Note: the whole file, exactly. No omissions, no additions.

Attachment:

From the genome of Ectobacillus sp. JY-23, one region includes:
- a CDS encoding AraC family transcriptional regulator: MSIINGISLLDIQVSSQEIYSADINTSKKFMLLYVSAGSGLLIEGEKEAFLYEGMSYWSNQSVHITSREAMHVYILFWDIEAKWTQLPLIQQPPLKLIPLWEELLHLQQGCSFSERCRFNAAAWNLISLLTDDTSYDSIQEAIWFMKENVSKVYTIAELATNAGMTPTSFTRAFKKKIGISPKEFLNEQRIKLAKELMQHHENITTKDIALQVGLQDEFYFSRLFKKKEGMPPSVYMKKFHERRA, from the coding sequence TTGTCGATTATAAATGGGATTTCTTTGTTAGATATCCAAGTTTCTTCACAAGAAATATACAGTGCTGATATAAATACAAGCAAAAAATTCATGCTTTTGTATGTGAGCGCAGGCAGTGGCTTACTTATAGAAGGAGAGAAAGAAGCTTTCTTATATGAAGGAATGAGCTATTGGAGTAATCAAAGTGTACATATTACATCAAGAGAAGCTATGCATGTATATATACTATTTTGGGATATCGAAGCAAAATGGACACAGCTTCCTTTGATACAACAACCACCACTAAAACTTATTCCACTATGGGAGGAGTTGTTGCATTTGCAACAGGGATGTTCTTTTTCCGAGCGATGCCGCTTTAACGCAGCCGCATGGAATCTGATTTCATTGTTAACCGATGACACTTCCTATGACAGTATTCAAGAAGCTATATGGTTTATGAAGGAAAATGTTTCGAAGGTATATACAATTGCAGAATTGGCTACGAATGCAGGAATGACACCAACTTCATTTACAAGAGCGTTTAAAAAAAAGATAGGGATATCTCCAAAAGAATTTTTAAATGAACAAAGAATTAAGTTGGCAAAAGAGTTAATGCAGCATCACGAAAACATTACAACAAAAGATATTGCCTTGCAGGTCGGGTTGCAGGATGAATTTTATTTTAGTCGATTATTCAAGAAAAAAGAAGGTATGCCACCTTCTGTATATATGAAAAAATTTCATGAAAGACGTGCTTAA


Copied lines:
From the genome of Ectobacillus sp. JY-23, one region includes:
- a CDS encoding AraC family transcriptional regulator: MSIINGISLLDIQVSSQEIYSADINTSKKFMLLYVSAGSGLLIEGEKEAFLYEGMSYWSNQSVHITSREAMHVYILFWDIEAKWTQLPLIQQPPLKLIPLWEELLHLQQGCSFSERCRFNAAAWNLISLLTDDTSYDSIQEAIWFMKENVSKVYTIAELATNAGMTPTSFTRAFKKKIGISPKEFLNEQRIKLAKELMQHHENITTKDIALQVGLQDEFYFSRLFKKKEGMPPSVYMKKFHERRA, from the coding sequence TTGTCGATTATAAATGGGATTTCTTTGTTAGATATCCAAGTTTCTTCACAAGAAATATACAGTGCTGATATAAATACAAGCAAAAAATTCATGCTTTTGTATGTGAGCGCAGGCAGTGGCTTACTTATAGAAGGAGAGAAAGAAGCTTTCTTATATGAAGGAATGAGCTATTGGAGTAATCAAAGTGTACATATTACATCAAGAGAAGCTATGCATGTATATATACTATTTTGGGATATCGAAGCAAAATGGACACAGCTTCCTTTGATACAACAACCACCACTAAAACTTATTCCACTATGGGAGGAGTTGTTGCATTTGCAACAGGGATGTTCTTTTTCCGAGCGATGCCGCTTTAACGCAGCCGCATGGAATCTGATTTCATTGTTAACCGATGACACTTCCTATGACAGTATTCAAGAAGCTATATGGTTTATGAAGGAAAATGTTTCGAAGGTATATACAATTGCAGAATTGGCTACGAATGCAGGAATGACACCAACTTCATTTACAAGAGCGTTTAAAAAAAAGATAGGGATATCTCCAAAAGAATTTTTAAATGAACAAAGAATTAAGTTGGCAAAAGAGTTAATGCAGCATCACGAAAACATTACAACAAAAGATATTGCCTTGCAGGTCGGGTTGCAGGATGAATTTTATTTTAGTCGATTATTCAAGAAAAAAGAAGGTATGCCACCTTCTGTATATATGAAAAAATTTCATGAAAGACGTGCTTAA